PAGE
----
The role of the natriuretic peptide pathway in the control of surfactant release from fetal and newborn alveolar type II cells
D'Angelis, Christopher A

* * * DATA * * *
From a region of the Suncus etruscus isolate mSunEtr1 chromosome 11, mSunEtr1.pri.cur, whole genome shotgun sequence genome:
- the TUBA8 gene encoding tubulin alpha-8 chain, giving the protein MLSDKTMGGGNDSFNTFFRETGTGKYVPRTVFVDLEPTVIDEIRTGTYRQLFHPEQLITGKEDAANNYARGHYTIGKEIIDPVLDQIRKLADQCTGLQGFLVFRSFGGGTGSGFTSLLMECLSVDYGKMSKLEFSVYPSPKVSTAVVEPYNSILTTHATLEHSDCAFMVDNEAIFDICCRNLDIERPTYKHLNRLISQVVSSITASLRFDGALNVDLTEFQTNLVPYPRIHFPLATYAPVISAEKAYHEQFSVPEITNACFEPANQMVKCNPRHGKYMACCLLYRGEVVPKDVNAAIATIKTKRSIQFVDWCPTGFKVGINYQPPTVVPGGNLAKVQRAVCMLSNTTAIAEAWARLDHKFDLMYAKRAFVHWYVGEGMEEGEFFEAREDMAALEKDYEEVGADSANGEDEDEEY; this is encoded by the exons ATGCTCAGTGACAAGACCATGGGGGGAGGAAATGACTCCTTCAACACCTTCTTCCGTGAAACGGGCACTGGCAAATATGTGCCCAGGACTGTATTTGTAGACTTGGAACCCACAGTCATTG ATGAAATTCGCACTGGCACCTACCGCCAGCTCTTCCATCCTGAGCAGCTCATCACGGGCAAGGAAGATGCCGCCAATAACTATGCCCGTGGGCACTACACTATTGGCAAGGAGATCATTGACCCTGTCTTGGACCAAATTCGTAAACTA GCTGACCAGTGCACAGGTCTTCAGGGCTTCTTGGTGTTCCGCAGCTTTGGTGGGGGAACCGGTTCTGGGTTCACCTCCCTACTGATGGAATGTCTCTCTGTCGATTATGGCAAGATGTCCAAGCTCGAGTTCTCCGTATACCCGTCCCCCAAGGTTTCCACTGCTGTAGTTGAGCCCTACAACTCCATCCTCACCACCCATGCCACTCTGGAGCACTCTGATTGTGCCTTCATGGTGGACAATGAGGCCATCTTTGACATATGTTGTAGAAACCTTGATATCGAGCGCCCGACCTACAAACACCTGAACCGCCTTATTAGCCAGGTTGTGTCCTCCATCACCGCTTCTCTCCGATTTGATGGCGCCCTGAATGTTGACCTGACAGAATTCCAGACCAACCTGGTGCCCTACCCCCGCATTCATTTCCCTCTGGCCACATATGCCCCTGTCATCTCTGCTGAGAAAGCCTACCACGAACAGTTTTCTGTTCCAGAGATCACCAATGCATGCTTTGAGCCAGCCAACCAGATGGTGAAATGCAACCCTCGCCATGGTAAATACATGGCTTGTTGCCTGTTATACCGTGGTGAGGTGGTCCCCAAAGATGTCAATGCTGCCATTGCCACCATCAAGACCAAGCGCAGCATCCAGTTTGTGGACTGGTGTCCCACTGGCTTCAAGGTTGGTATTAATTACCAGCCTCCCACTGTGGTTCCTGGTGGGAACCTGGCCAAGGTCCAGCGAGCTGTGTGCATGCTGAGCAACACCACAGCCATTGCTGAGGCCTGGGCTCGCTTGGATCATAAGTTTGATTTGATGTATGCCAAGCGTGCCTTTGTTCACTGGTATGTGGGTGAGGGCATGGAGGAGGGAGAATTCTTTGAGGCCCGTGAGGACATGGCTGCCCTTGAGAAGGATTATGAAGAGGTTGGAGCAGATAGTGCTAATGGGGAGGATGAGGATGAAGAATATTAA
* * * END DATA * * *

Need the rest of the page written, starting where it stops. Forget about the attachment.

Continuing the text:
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The natriuretic peptides (NP) are a family of small peptide hormones, which possess a wide array of paracrine and endocrine functions throughout the body. The NP family is comprised of atrial natriuretic peptide (ANP), B-type natriuretic peptide (BNP) and C-type natriuretic peptide (CNP). The activity of the natriuretic peptides are mediated through their binding to specific membrane bound receptors---ANP and BNP bind to the natriuretic peptide A receptor (NPR-A) while CNP binds the natriuretic peptide B receptor (NPR-B). The binding of the NPs to NPR-A or NPR-B activates an intracellular guanylyl cyclase domain that catalyzes the conversion of GTP to the second messenger cGMP. A third non-guanylyl cyclase linked NP receptor NPR-C, has roughly equal affinity for all three NPs and has been shown recently to be a negative regulator of adenylyl cyclase. Previous studies have demonstrated that the natriuretic peptides are capable of regulating alveolar type II (ATII) cell function in the adult, however its role in the fetal and newborn lung has not been investigated. An essential function of ATII cells at birth is the production of surfactant, a substance responsible for establishing and maintaining low surface tension in the alveolus. In order to define the role of the NP in the regulation of surfactant during the perinatal period we first mapped the protein expression of the NP and NPR in the developing lung using immunohistochemistry. Secondly, the effect of NPR stimulation on surfactant release from ATII cells was assessed using a novel in vitro method developed by our laboratory. All three NPs and NPR are expressed in ATII of late gestational age fetal lambs and decrease dramatically after birth. In vitro , the stimulation of NPR-A by ANP (100pM) increased surfactant release from ATII cells. Higher doses of ANP (1uM) and the NPR-C specific agonist C-ANP (4-23) did not alter surfactant release. However, both C-ANP (4-23) and ANP (1uM) significantly blunted terbutaline-stimulated surfactant release. The present data indicate a dual role for ANP in the developing lung: (1) stimulation of surfactant release occurring through the activation of NPR-A and (2) NPR-C mediated inhibition of beta agonist-stimulated surfactant release. Based on these findings, we speculate that alterations in ATII cell NP and NPR expression in the immediate newborn period modulate surfactant release and aid in the transition to air breathing.